UBC Faculty Research and Publications

Development of a novel, sensitive translational immunoassay to detect plasma glial fibrillary acidic protein (GFAP) after murine traumatic brain injury Button, Emily B.; Cheng, Wai H.; Barron, Carlos; Cheung, Honor; Bashir, Asma; Cooper, Jennifer; Gill, Jasmine; Stukas, Sophie; Baron, David C.; Robert, Jerome; et al.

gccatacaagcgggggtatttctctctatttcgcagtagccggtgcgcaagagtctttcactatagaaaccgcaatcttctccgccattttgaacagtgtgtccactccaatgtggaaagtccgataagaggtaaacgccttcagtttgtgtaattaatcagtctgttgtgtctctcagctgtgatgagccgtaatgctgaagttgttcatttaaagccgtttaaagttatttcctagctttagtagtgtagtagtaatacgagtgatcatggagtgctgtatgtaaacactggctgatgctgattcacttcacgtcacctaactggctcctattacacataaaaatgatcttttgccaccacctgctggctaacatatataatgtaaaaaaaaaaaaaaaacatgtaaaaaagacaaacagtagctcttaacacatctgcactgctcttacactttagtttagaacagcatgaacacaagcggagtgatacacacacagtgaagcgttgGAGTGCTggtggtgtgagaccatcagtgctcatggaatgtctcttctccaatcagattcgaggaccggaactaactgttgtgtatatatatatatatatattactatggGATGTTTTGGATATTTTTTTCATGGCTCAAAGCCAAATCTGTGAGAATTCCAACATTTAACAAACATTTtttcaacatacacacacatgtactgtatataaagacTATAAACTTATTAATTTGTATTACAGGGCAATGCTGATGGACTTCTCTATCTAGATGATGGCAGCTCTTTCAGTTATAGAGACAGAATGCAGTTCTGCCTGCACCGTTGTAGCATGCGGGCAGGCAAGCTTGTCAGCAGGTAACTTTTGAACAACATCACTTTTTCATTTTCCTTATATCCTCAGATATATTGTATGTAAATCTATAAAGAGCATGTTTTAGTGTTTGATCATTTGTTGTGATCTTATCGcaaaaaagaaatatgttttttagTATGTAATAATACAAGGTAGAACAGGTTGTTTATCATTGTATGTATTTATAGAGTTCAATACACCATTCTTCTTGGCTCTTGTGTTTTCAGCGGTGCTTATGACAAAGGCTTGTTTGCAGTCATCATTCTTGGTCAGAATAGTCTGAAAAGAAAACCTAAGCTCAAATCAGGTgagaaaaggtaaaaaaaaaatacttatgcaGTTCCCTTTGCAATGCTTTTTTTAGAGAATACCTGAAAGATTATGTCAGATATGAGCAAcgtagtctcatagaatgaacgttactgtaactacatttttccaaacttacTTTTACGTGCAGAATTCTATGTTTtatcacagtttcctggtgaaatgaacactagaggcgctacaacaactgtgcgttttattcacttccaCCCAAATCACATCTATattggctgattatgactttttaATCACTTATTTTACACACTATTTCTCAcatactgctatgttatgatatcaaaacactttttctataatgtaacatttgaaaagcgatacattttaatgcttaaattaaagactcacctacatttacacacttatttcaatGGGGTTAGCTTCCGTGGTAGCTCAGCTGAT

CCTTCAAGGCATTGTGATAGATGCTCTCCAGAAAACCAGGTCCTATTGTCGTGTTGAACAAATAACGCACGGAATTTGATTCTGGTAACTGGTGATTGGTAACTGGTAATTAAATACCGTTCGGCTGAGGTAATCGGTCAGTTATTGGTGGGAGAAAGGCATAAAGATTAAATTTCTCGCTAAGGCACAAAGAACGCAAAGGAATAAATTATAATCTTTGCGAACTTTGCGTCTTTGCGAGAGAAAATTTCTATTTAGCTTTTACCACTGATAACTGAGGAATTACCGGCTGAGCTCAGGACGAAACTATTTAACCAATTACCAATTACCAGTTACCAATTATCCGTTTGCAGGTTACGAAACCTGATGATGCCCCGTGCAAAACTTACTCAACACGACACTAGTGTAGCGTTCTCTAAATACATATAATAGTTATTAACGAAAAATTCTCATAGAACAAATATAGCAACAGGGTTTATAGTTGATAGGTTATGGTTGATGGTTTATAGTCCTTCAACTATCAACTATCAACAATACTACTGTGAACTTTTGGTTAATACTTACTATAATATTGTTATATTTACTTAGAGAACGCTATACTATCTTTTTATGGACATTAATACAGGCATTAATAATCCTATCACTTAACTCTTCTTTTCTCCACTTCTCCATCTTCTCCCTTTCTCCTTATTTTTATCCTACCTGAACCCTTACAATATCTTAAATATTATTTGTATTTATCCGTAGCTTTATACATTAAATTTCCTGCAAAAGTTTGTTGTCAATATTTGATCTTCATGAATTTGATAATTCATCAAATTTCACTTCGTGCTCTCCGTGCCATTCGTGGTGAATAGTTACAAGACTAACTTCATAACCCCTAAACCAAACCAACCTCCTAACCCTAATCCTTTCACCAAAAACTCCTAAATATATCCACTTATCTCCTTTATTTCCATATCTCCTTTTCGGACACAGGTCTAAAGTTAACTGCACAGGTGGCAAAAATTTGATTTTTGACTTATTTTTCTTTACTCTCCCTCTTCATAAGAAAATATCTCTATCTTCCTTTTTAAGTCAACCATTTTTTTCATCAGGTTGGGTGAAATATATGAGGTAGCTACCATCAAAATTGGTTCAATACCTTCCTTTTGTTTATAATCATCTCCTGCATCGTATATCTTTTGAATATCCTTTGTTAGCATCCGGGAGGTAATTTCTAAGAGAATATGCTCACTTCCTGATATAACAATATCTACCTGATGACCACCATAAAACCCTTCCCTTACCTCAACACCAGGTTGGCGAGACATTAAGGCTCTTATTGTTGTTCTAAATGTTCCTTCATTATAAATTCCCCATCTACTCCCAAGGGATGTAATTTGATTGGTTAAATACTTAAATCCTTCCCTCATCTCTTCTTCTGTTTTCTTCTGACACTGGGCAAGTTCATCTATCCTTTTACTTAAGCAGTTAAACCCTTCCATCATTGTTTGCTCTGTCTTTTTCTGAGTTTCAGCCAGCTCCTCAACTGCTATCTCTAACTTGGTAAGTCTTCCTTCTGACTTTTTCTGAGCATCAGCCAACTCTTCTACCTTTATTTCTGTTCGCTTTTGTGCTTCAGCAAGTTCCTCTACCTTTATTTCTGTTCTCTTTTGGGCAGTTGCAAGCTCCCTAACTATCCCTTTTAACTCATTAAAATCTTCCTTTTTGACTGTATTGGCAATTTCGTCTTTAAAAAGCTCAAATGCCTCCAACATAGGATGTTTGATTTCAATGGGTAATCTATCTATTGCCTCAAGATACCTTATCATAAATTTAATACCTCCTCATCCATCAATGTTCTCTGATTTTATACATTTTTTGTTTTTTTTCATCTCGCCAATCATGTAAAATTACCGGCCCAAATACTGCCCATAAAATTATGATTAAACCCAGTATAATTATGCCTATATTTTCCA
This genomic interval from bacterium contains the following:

Background: Glial fibrillary acidic protein (GFAP) has emerged as a promising fluid biomarker for several neurological indications including traumatic brain injury (TBI), a leading cause of death and disability worldwide. In humans, serum or plasma GFAP levels can predict brain abnormalities including hemorrhage on computed tomography (CT) scans and magnetic resonance imaging (MRI). However, assays to quantify plasma or serum GFAP in preclinical models are not yet available. Methods: We developed and validated a novel sensitive GFAP immunoassay assay for mouse plasma on the Meso Scale Discovery immunoassay platform and validated assay performance for robustness, precision, limits of quantification, dilutional linearity, parallelism, recovery, stability, selectivity, and pre-analytical factors. To provide proof-of-concept data for this assay as a translational research tool for TBI and Alzheimer’s disease (AD), plasma GFAP was measured in mice exposed to TBI using the Closed Head Impact Model of Engineered Rotational Acceleration (CHIMERA) model and in APP/PS1 mice with normal or reduced levels of plasma high-density lipoprotein (HDL). Results: We performed a partial validation of our novel assay and found its performance by the parameters studied was similar to assays used to quantify human GFAP in clinical neurotrauma blood specimens and to assays used to measure murine GFAP in tissues. Specifically, we demonstrated an intra-assay CV of 5.0%, an inter-assay CV of 7.2%, a lower limit of detection (LLOD) of 9.0 pg/mL, a lower limit of quantification (LLOQ) of 24.8 pg/mL, an upper limit of quantification (ULOQ) of at least 16,533.9 pg/mL, dilution linearity of calibrators from 20 to 200,000 pg/mL with 90–123% recovery, dilution linearity of plasma specimens up to 32-fold with 96–112% recovery, spike recovery of 67–100%, and excellent analyte stability in specimens exposed to up to 7 freeze-thaw cycles, 168 h at 4 °C, 24 h at room temperature (RT), or 30 days at − 20 °C. We also observed elevated plasma GFAP in mice 6 h after TBI and in aged APP/PS1 mice with plasma HDL deficiency. This assay also detects GFAP in serum. Conclusions: This novel assay is a valuable translational tool that may help to provide insights into the mechanistic pathophysiology of TBI and AD.

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